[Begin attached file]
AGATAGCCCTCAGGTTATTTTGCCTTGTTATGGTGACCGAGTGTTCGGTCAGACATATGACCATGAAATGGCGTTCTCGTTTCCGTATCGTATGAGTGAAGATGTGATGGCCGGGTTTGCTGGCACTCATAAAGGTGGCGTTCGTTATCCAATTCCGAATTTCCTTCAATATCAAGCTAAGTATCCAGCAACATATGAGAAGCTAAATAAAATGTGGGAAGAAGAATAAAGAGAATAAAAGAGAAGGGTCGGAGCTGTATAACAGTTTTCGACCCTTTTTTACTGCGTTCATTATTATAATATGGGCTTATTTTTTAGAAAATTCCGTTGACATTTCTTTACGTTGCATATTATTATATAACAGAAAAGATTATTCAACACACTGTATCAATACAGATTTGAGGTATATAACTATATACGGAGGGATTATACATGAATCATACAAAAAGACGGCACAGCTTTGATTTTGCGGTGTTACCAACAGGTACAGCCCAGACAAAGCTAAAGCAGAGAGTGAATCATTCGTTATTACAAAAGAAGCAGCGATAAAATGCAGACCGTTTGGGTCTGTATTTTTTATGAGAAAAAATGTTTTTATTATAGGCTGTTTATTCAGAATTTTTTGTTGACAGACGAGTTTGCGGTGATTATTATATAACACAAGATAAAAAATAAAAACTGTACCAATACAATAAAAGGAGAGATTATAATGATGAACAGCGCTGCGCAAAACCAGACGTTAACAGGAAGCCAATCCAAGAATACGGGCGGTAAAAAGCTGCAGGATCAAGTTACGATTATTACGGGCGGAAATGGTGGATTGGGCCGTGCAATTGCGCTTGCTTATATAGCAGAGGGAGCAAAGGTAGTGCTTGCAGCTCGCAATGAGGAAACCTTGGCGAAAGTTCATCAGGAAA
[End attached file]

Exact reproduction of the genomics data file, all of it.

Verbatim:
AGATAGCCCTCAGGTTATTTTGCCTTGTTATGGTGACCGAGTGTTCGGTCAGACATATGACCATGAAATGGCGTTCTCGTTTCCGTATCGTATGAGTGAAGATGTGATGGCCGGGTTTGCTGGCACTCATAAAGGTGGCGTTCGTTATCCAATTCCGAATTTCCTTCAATATCAAGCTAAGTATCCAGCAACATATGAGAAGCTAAATAAAATGTGGGAAGAAGAATAAAGAGAATAAAAGAGAAGGGTCGGAGCTGTATAACAGTTTTCGACCCTTTTTTACTGCGTTCATTATTATAATATGGGCTTATTTTTTAGAAAATTCCGTTGACATTTCTTTACGTTGCATATTATTATATAACAGAAAAGATTATTCAACACACTGTATCAATACAGATTTGAGGTATATAACTATATACGGAGGGATTATACATGAATCATACAAAAAGACGGCACAGCTTTGATTTTGCGGTGTTACCAACAGGTACAGCCCAGACAAAGCTAAAGCAGAGAGTGAATCATTCGTTATTACAAAAGAAGCAGCGATAAAATGCAGACCGTTTGGGTCTGTATTTTTTATGAGAAAAAATGTTTTTATTATAGGCTGTTTATTCAGAATTTTTTGTTGACAGACGAGTTTGCGGTGATTATTATATAACACAAGATAAAAAATAAAAACTGTACCAATACAATAAAAGGAGAGATTATAATGATGAACAGCGCTGCGCAAAACCAGACGTTAACAGGAAGCCAATCCAAGAATACGGGCGGTAAAAAGCTGCAGGATCAAGTTACGATTATTACGGGCGGAAATGGTGGATTGGGCCGTGCAATTGCGCTTGCTTATATAGCAGAGGGAGCAAAGGTAGTGCTTGCAGCTCGCAATGAGGAAACCTTGGCGAAAGTTCATCAGGAAA